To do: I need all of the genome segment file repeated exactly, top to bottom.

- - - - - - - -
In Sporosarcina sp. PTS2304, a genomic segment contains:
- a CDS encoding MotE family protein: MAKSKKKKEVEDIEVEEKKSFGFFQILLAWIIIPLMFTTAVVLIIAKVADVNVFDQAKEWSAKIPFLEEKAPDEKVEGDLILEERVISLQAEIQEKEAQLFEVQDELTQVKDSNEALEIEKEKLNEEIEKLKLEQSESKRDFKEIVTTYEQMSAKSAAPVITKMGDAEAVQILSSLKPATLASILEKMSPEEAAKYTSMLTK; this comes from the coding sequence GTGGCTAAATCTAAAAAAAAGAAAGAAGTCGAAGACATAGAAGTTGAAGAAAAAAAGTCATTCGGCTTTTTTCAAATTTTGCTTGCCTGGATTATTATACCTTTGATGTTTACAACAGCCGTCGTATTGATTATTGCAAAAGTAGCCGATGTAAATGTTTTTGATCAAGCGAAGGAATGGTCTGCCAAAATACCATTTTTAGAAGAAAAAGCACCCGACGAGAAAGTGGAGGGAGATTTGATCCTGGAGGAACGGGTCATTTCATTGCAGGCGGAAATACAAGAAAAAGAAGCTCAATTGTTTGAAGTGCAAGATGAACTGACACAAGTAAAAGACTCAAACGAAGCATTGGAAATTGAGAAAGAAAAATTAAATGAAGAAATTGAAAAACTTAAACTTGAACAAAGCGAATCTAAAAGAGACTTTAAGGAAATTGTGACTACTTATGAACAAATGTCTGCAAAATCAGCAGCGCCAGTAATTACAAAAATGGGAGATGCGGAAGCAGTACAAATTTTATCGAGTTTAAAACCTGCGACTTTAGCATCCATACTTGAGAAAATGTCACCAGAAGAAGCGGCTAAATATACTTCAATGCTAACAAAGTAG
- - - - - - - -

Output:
In Sporosarcina sp. PTS2304, a genomic segment contains:
- a CDS encoding MotE family protein: MAKSKKKKEVEDIEVEEKKSFGFFQILLAWIIIPLMFTTAVVLIIAKVADVNVFDQAKEWSAKIPFLEEKAPDEKVEGDLILEERVISLQAEIQEKEAQLFEVQDELTQVKDSNEALEIEKEKLNEEIEKLKLEQSESKRDFKEIVTTYEQMSAKSAAPVITKMGDAEAVQILSSLKPATLASILEKMSPEEAAKYTSMLTK; this comes from the coding sequence GTGGCTAAATCTAAAAAAAAGAAAGAAGTCGAAGACATAGAAGTTGAAGAAAAAAAGTCATTCGGCTTTTTTCAAATTTTGCTTGCCTGGATTATTATACCTTTGATGTTTACAACAGCCGTCGTATTGATTATTGCAAAAGTAGCCGATGTAAATGTTTTTGATCAAGCGAAGGAATGGTCTGCCAAAATACCATTTTTAGAAGAAAAAGCACCCGACGAGAAAGTGGAGGGAGATTTGATCCTGGAGGAACGGGTCATTTCATTGCAGGCGGAAATACAAGAAAAAGAAGCTCAATTGTTTGAAGTGCAAGATGAACTGACACAAGTAAAAGACTCAAACGAAGCATTGGAAATTGAGAAAGAAAAATTAAATGAAGAAATTGAAAAACTTAAACTTGAACAAAGCGAATCTAAAAGAGACTTTAAGGAAATTGTGACTACTTATGAACAAATGTCTGCAAAATCAGCAGCGCCAGTAATTACAAAAATGGGAGATGCGGAAGCAGTACAAATTTTATCGAGTTTAAAACCTGCGACTTTAGCATCCATACTTGAGAAAATGTCACCAGAAGAAGCGGCTAAATATACTTCAATGCTAACAAAGTAG